Writer's Digest



March 13, 2020

Writers Digest is the premiere periodical and website for aspiring and professional authors. Part of the services the editors provide to writers is to enter competitions in a variety of categories and genres. Through the process, the writer gets valuable comments from the judges on his or her work.

Last year, I published Fury Duty, which I entered into the 27th Annual Writers Digest Self-Published Hardcopy Book and Ebook Awards. These are two distinct competitions with different judges. I'm happy to share the critique the judges from these prestigious competitions.

Judge, 27th Annual Writer’s Digest Self-Published Ebook Awards


The seven works in Fury Duty carry a thread of displacement, flipping from one strange setting to the next. A mishmash of peculiar characters and settings, the pre-trial “Fury Duty” coverage provides nice comic relief. I loved Simmons giving condolences for Carly’s loss of decency. Mendoza's forked tongue and acid blood are creepy reveals, and the sandpaper tongues in “Fury Duty” and “Here is the Church” a vivid commonality. Strong character voices use terms like “butter face” and compare a briefcase to “a loyal dog, often at rest,” revealing individual perceptions. Doris standing up to Mr. Reither with her “hope we live to see another day” philosophy digs the knife in and twists. Nice job stirring reader emotions. 

Judge, 27th Annual Writer’s Digest Self-Published Hardcopy Book Awards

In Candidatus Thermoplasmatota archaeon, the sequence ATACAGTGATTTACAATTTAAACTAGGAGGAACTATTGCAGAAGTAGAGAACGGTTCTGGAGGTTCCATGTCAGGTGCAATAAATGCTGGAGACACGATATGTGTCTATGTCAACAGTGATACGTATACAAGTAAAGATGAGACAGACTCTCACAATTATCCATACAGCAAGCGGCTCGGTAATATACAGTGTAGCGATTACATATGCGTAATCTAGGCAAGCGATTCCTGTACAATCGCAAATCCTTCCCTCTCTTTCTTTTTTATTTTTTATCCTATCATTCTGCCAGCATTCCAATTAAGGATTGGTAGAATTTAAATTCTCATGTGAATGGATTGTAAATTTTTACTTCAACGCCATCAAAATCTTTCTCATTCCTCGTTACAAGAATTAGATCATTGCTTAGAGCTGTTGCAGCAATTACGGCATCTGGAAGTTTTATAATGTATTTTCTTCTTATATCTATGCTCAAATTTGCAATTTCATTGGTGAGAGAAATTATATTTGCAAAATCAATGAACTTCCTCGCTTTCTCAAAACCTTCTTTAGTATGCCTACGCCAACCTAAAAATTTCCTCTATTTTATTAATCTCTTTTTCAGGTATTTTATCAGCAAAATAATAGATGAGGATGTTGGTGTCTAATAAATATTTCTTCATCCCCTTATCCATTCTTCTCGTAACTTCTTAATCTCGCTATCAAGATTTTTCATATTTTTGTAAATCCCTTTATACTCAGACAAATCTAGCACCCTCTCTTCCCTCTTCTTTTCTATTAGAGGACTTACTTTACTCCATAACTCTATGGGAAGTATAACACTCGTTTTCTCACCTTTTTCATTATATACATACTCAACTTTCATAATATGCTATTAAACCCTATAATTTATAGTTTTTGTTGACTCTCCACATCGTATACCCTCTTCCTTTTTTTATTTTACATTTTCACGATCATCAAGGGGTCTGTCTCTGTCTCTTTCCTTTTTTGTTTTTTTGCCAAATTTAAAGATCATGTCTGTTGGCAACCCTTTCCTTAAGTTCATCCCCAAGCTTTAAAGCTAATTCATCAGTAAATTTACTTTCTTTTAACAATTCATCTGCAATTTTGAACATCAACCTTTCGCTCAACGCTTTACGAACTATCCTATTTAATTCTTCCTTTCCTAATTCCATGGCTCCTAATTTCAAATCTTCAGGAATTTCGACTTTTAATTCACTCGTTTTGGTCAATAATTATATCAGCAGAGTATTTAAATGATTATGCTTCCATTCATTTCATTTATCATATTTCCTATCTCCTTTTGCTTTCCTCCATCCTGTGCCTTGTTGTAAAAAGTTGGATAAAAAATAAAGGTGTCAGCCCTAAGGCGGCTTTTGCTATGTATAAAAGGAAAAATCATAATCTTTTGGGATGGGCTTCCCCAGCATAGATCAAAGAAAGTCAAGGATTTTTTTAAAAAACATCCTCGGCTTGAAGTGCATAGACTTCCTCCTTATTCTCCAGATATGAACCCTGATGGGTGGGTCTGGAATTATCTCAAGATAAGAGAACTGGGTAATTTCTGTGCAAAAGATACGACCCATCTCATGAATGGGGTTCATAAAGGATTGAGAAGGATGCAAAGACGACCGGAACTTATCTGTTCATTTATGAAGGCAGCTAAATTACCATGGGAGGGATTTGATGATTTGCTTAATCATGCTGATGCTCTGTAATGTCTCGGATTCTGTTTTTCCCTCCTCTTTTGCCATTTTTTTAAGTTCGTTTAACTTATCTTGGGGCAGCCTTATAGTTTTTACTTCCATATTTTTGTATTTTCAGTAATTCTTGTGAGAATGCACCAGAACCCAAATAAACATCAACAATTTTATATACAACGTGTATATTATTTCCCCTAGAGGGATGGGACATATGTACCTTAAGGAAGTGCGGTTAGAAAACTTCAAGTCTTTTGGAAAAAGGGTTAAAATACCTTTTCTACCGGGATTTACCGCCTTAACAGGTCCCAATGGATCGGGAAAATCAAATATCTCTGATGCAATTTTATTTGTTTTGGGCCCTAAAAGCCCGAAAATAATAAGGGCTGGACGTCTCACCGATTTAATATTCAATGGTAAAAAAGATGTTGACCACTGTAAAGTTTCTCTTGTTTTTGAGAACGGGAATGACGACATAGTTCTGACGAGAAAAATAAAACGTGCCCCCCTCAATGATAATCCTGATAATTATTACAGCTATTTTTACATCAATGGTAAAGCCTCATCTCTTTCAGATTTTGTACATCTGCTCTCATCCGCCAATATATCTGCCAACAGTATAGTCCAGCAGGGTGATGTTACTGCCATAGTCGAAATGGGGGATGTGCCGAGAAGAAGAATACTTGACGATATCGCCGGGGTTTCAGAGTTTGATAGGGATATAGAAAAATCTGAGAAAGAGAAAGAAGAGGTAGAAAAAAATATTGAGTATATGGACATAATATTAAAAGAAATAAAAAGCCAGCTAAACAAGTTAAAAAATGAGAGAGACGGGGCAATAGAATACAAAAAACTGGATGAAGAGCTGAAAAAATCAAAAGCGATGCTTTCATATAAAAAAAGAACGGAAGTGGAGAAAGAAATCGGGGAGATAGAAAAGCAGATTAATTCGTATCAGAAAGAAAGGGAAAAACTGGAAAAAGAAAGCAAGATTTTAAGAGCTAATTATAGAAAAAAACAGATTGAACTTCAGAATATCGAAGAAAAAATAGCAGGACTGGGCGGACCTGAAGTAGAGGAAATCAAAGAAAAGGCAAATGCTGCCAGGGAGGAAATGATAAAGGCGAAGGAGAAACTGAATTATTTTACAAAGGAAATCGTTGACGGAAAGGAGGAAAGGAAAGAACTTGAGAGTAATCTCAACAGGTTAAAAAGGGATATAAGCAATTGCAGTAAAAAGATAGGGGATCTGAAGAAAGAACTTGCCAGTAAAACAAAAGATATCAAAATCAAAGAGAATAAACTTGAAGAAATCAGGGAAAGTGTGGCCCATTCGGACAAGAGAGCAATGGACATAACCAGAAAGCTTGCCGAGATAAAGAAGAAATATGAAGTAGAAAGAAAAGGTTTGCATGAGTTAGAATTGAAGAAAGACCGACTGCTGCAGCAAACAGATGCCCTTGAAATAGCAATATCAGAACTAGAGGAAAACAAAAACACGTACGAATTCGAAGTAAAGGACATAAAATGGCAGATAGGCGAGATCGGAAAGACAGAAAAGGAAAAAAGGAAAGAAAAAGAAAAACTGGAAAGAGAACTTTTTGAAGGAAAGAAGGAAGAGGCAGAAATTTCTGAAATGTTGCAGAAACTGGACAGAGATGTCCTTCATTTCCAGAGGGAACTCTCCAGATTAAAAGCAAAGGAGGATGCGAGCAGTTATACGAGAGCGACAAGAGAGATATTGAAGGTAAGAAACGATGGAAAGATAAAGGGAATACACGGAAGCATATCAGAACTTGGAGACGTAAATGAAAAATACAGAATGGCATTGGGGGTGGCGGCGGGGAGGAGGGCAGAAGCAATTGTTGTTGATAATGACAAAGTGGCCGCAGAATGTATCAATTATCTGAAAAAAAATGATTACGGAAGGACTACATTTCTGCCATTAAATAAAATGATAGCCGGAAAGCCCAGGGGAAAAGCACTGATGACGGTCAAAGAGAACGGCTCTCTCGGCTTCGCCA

The author gives us, in this short story anthology, a somewhat R-rated version of The Twilight Zone (a TV anthology overtly noted in the text). The seven stories are short, mostly macabre, and sometimes graphic. The plots range from Juror No. 13 designed also as executioner (in the title short story) to a short story about who's on the menu and, more starkly, what it feels like.


The author mixed points of view, from male to female, and uses lots of very good writing techniques to pace the narrative: similes, alliteration, foreshadowing, sentence fragments, short one-sentence paragraphs, and even puns (as in the volume's title). There's even one story in quatrains.


The first-person narratives also often offer humor, sometimes tongue-in-cheek, but mostly of the gallows variety. There are refreshing themes that echo George Orwell and even a bit of Kafka. The protagonists, chapter by chapter, also are quirky enough, in first-person voices, to be hard to forget. One says to a roadside vulture dining on road kill, "Enjoy your deer tartar, birdie."

The cover is apt for the title story. Each chapter opens with its own image.